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Government seen as important driving party towards circular construction industry

Rotterdam, March 14, 2019 – Circularity is a hot topic within the European construction industry at the moment, and a lot of steps towards a more circular construction economy have been taken already. Examples are the use of bio-based materials such as wood, hemp or even certain types of mold, or new cooperations between different market parties that work in a new way and have a non-traditional approach towards the building process. The big question is how long it will take before we will come to a fully circular construction economy. On a European level, architects think this will take at least another twenty years, and to come there we will need governmental stimulation. Currently, the first circular initiatives in projects come from private and commercial building owners, but architects are convinced that the influence of the government is necessary to change the current mindset, and that they will be one of the market parties that will drive circularity in construction most. In the European Architectural Barometer, USP Marketing Consultancy has asked 1,400 architects in eight European countries about their expectations regarding the development of circular and sustainable construction methods.

Circularity currently driven by building owners

Over a long period there have been thoughts on a circular construction economy, but the past year this is rapidly becoming more important. On a European level, we see that in a third of architectural projects there is a principal behind the project who is demanding a form of circularity. And while in the beginning sustainability and circularity was still much about the use of bio-based materials, this is now evolving into a more mature concept and a new way of arranging the construction process. Architects now indicate that circularity is very much about the re-use of materials at the end of the lifecycle of a building, and secondly it is about minimising the waste that is produced at the building site.

Currently, it is mainly private and commercial building owners asking for circularity in their projects. But architects say that if we really want to move towards a successful circular construction industry, there is a very strong need to change the current mindset within the industry.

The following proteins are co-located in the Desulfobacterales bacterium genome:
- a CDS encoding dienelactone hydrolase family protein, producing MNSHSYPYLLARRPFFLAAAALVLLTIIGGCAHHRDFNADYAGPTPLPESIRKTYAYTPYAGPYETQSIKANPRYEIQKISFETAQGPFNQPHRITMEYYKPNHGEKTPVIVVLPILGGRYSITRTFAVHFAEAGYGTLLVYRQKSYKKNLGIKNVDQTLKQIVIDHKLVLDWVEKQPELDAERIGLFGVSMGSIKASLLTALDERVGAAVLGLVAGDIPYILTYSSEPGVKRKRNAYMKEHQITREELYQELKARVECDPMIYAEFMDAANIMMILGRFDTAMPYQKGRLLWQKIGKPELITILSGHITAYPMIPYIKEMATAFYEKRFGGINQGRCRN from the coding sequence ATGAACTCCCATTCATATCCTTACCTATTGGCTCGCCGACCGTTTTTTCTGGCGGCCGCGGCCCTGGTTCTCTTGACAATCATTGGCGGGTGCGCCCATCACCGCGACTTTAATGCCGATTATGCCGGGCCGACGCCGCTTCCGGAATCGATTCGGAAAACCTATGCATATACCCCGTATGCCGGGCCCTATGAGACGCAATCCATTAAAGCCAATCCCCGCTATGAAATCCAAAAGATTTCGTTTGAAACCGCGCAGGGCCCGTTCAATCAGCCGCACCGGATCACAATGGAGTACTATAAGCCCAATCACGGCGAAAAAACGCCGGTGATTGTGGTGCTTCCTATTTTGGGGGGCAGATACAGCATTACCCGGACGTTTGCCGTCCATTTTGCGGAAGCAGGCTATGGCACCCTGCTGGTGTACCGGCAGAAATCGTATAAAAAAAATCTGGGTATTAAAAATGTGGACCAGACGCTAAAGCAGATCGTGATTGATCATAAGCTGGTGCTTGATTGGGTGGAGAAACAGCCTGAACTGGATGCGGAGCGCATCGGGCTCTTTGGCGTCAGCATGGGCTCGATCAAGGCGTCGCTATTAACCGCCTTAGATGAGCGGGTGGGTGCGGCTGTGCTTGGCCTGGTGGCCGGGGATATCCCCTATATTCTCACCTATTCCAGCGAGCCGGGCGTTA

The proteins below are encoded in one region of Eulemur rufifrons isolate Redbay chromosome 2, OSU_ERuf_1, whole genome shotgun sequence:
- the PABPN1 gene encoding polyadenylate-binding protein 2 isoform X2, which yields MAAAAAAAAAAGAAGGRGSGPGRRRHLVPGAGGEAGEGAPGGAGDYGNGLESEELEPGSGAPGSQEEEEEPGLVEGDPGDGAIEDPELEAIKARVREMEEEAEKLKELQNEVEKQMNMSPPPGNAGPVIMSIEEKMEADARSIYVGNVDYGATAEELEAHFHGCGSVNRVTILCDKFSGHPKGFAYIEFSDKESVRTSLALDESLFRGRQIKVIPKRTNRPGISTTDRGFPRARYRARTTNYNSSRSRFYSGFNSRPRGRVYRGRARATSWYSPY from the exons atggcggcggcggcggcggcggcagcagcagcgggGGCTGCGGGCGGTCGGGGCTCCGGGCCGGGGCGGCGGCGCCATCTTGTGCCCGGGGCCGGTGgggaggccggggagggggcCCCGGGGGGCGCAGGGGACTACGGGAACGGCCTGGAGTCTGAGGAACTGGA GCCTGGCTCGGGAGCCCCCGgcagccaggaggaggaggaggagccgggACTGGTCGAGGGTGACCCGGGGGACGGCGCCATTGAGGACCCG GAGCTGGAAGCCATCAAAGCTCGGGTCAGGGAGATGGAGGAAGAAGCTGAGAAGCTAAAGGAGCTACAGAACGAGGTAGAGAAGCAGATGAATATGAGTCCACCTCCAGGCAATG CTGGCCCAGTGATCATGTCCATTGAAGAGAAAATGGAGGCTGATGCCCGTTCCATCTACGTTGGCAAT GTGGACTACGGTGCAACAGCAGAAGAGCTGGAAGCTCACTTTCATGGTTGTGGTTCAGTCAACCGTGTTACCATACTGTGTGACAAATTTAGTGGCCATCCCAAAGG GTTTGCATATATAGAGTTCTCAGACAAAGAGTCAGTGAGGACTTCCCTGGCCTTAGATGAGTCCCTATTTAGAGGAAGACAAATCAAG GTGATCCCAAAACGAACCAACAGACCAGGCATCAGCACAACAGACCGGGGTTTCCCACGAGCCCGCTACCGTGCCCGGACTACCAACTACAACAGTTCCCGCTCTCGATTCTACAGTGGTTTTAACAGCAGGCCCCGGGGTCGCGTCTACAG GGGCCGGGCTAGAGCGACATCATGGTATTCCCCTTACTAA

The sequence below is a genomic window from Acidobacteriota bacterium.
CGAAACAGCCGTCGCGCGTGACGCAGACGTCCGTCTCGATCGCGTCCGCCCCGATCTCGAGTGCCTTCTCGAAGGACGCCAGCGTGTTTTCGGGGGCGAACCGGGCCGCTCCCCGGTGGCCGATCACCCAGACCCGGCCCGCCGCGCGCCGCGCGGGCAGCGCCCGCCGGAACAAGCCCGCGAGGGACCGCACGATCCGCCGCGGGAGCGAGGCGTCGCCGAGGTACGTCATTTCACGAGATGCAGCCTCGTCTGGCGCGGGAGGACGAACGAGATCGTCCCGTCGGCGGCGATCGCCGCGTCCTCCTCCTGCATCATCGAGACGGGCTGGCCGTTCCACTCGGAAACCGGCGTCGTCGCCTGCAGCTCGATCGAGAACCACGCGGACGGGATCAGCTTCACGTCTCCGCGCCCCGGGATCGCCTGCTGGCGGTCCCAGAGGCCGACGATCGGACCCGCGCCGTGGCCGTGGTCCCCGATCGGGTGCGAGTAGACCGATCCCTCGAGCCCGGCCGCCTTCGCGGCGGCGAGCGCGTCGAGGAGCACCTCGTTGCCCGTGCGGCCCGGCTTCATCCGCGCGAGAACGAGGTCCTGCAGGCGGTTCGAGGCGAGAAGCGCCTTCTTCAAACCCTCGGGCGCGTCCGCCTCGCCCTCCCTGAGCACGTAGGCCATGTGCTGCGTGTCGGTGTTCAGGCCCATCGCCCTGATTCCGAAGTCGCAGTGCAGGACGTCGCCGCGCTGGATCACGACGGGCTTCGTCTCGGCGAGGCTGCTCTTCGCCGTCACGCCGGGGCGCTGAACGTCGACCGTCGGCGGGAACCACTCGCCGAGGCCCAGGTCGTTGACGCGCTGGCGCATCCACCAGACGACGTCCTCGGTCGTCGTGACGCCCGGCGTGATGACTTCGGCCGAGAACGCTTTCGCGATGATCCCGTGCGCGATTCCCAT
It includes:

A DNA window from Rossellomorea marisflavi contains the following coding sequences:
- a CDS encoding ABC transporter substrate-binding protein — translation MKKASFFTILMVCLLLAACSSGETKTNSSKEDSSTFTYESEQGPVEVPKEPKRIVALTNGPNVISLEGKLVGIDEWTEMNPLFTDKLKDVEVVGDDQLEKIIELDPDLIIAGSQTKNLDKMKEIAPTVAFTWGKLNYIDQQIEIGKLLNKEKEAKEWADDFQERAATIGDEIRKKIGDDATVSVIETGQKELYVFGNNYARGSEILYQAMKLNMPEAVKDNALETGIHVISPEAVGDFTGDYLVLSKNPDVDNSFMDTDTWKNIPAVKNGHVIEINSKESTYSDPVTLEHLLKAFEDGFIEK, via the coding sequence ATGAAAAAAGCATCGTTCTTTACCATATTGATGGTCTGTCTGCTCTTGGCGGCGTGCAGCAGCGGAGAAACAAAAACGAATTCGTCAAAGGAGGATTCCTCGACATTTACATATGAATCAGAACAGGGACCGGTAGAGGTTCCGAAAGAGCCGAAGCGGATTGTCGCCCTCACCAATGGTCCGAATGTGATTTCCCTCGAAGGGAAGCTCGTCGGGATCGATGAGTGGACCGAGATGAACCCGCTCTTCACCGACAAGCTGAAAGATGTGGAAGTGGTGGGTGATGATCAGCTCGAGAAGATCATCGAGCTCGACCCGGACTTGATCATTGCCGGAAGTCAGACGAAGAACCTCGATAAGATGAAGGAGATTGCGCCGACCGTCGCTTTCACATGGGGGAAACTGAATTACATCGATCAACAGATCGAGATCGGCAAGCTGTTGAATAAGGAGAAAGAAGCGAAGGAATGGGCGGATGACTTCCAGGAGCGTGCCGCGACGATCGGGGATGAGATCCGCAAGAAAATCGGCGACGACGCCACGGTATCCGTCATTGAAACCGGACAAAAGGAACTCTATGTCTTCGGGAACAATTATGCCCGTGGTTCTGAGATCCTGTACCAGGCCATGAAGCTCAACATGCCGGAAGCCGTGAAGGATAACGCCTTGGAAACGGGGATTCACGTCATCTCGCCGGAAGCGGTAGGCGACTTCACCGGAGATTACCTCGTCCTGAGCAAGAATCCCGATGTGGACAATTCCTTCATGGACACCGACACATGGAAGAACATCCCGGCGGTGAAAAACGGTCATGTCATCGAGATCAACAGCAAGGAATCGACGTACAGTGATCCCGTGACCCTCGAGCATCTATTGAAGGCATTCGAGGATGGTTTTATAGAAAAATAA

Important role for governmental parties

The construction industry is known for being a conservative and traditional industry. Architects therefore feel that the government is the most important party that will drive circularity in construction projects. Governments have the power and ability to take measures and also assert on these measures that could speed up the process towards a fully circular construction industry. The question is how long it will take before measures will be taken on a larger scale. As with other trends such as Building Information Modeling (Q4 2017 topic), it can be expected that when governments will be fully involved, the adoption of circularity in the industry will speed up. Governments can simply demand certain ways of building and can ask all parties involved to work accordingly, as has happened with BIM before.

When will the industry become fully circular?

At this moment it is thus still mainly the building owners that are driving the first steps in the process of implementing circularity in construction, and government is not strongly driving this trend by demanding it within their own projects. Therefore it seems that many architects are far from convinced that a fully circular construction economy will take place in the near future, as the vast majority feels that it will take at least twenty more years before we can speak of a fully circular construction economy.


About the European Architectural Barometer

The European Architectural Barometer is a study by USP Marketing Consultancy, which is based on 5,400 successful interviews with architects in eight European countries annually. Every quarter, a report is published covering a specific topic like BIM, prefabrication, media orientation of architects, and many more. The report also provides future building volume predictions, based on the orderbook development of architects and other economic indicators in the construction sector.